VA topologies for audio amplifiers

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Hi everyone,

I'm a newbie at audio amplifiers and studing from Randy Slone's book I've seen that the most common VA topologies are:

-VA stage with current source load;
-Cascode VA stage;
-Darlington VA stage;
-Differential VA stage;
-Bootstrapped VA stage;
-Buffered VA stage;
-Push-pull VA stage.

The VA stage with current source load is the most common topology and one of the best topologies, it uses a driver transistor connected to the inverting side of the differential stage, a current source and some kind of voltage source for biasing the drivers and/or the output stage (could be implemented with diodes, a resistor, or a VBE multiplier).

The cascode VA stage uses common base topology to load current in the VA stage and it's also a good topology.

Darlington VA stages are referenced as "the best" in some audio amplifier books, they can be implemented with cascode loading and they have a larger voltage gain.

Differential VA stage (I don't know much about this topology), but I think that's not a good ideia because differential pairs act as transconductance amplifiers and not as transimpedance amplifiers.

Bootstraped VA stage uses positive feedback coming from a RC network connected to the output to load the VA stage, I don't know much about this technology, but seems interesting, some authors consider this topology to be a poor one, it's one of the most common VA topologies in audio ICs such as some TDA series and STK series. Does anyone knows exactly how this topology works?

Buffered VA stage uses a complementar stage after the VA stage to act as voltage buffer, the only idea is to increase the output current of the VA stage (????)

Push-pull VA topology uses two driver transistors in darlington configuration or not, they are only used in "mirror image amplifiers", generally due to nonlinearities between the NPN devices and PNP devices the "mirror image amplifiers" suffers from quiescent bias instability (one device could draw more current than the other one) the differential stage has to have collector resistors or a current mirror with active loading (????).

The purpose of this post is to know which of those topologies are " the best".

Thank you very much for your attention,
Best regards,
Daniel Almeida
 
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Cordell's and the latest edition of Self's audio power amplifier books are probably better the expositions

as for engineering trade offs in VAS/TIS circuit topology in audio power amps - it would appear not to matter much at all in comparison to output circuit and device choices

the output stage performance, and its loading of the VAS/TIS typicaly dominates overall amp performance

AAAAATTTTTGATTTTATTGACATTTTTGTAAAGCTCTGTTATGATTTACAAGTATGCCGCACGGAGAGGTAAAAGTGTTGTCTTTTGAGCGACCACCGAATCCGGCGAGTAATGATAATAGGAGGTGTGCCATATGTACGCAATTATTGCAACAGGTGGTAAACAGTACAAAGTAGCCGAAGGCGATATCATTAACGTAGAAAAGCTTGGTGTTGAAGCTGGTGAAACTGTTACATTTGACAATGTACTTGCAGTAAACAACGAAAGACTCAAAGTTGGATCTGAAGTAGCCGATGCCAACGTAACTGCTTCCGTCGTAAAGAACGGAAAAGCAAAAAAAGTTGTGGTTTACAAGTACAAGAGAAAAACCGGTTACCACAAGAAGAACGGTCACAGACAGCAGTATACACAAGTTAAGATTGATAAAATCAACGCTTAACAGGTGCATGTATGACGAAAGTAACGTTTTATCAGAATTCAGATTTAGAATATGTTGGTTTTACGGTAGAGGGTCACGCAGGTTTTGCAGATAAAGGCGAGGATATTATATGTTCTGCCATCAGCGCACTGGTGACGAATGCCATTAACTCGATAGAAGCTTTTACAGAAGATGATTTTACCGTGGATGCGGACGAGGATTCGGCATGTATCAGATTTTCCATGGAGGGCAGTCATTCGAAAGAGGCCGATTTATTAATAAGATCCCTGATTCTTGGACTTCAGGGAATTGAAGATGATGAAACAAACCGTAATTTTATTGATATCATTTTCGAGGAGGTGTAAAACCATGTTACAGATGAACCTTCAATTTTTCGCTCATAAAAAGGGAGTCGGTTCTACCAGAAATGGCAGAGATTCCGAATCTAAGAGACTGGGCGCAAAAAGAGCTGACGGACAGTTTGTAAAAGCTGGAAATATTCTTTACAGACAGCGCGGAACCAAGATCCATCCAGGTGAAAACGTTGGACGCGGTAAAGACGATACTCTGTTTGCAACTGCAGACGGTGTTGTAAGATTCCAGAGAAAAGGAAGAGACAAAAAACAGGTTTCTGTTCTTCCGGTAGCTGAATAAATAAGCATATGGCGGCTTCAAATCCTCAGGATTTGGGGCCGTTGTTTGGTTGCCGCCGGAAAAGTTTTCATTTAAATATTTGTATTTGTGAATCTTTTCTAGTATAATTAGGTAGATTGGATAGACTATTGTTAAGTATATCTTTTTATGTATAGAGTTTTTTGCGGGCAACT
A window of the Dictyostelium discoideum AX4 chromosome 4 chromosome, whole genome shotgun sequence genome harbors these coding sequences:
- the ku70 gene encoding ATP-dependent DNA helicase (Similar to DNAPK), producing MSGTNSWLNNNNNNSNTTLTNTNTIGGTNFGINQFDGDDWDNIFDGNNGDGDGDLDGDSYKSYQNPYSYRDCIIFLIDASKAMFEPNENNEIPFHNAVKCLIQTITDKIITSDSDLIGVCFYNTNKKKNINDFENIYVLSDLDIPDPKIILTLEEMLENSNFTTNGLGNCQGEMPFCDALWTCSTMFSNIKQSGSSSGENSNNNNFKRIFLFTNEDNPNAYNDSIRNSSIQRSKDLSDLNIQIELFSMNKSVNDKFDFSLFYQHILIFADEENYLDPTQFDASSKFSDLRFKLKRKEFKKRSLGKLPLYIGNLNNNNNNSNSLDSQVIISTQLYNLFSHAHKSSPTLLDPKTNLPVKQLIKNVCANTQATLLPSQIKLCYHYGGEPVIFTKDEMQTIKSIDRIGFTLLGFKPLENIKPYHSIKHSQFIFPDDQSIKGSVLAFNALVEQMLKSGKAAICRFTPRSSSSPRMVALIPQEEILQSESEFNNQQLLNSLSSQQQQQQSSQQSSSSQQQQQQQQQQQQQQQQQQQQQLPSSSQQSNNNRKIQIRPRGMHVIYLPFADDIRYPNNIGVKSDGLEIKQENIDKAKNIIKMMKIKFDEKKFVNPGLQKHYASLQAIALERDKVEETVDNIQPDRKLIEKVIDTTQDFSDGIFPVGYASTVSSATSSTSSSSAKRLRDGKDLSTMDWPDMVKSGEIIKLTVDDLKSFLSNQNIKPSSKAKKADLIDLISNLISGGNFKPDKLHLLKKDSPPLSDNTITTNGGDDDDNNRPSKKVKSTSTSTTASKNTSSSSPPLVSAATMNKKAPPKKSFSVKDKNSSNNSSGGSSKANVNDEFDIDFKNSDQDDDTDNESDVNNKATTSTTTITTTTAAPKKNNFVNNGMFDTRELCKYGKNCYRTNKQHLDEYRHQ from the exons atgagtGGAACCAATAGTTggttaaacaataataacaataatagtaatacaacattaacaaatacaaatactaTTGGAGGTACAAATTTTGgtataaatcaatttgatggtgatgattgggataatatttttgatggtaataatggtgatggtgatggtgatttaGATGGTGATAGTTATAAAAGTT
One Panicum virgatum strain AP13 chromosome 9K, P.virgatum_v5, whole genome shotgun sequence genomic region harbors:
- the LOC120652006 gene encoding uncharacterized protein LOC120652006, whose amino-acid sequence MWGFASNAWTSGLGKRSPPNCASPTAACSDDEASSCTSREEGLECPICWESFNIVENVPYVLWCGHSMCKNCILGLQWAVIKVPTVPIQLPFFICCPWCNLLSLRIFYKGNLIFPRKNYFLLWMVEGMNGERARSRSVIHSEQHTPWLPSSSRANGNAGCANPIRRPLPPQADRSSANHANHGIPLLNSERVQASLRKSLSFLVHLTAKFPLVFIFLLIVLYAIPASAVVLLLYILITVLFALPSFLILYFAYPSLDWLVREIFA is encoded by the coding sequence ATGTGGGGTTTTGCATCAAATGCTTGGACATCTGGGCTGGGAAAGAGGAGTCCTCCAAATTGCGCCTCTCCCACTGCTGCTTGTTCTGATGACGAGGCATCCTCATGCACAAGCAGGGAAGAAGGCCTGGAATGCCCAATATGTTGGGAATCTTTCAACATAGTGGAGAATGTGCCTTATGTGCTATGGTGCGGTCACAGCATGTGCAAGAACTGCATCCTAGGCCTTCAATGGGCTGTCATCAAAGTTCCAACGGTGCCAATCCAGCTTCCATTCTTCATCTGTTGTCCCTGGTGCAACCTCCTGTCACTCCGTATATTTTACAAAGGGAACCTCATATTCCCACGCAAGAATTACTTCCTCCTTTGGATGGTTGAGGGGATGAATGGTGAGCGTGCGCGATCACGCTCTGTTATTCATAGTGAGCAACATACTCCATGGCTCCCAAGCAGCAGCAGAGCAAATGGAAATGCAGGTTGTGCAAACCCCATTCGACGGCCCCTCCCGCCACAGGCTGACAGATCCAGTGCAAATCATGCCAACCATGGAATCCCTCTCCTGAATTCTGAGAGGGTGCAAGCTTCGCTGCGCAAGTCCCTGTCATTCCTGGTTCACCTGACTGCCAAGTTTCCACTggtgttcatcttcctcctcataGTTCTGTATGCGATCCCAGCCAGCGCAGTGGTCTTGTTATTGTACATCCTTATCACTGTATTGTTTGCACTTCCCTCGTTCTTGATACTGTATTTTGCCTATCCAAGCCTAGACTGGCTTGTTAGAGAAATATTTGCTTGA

Yes, I think you're right, but I want to know a little more about bootstraped VA stages and differential VA stages, I don't know how they look like, can anyone give an example?

Why many companies make audio ICs with bootstraped VA stages there is any advantage?

Attached to this post there's a picture with examples of VA stages.

Best regards,
Daniel Almeida
 
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Pictures attached
 

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Google is your friend:
Obviously, you can search further on the topics raised. There are are plenty of texts (preferred),
internet articles and threads here on DIYaudio discussing and implemeting this topology.
Just read the introduction of any of Destroyer X's many design threads, all using a bootstrapped VAS.
Distortion in power amplifiers, Part III: the voltage-amplifier stage
 
I like the common gate J-fet amplifier or better yet, push pull common gate. For higher voltage circuits I have used small signal mosfets as common gate VAS as well. I suppose it is remenisent of the common grid triode circuit.:)
 
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mosfet have poor gm C ratio compared to bjt - JLH suggested using the mosfet for the "infinite beta" DC gain but cascoding with bjt for reduced parasitic output C

with degeneration it is possible to somewhat compensate the VAS base current with the ("feedbacK"?) current mirror

I showed this combination of the JLH mosfet VAS idea and a "balanced" current mirror: (G1,2, I2,3 are a abstract spice model of diff pair)

mirror_fet_vas.gif


M1,2 equally load both sides of the mirror, R1,2 give equal operating point (still need to coordinate VAS, diff pair CCS to have equal currents in M1,2)

bjt VAS could be done the same - to the degree you can rely on hfe match

even without cascoding - connect the servo Q collector to the amp output and it will have very nearly the same operating point as the VAS Q - maintaining matching over AC operation too

unless monolithic input pair are used I doubt the current density/Shockley Ic/Vbe relation will match to better than 1% when trimmed for 0 V offset, 1% Ic imbalance ~= 0.25 mV input offset

http://www.diyaudio.com/forums/solid-state/70279-current-mirrors-driving-fets-2.html#post798468 for LTspice source
 
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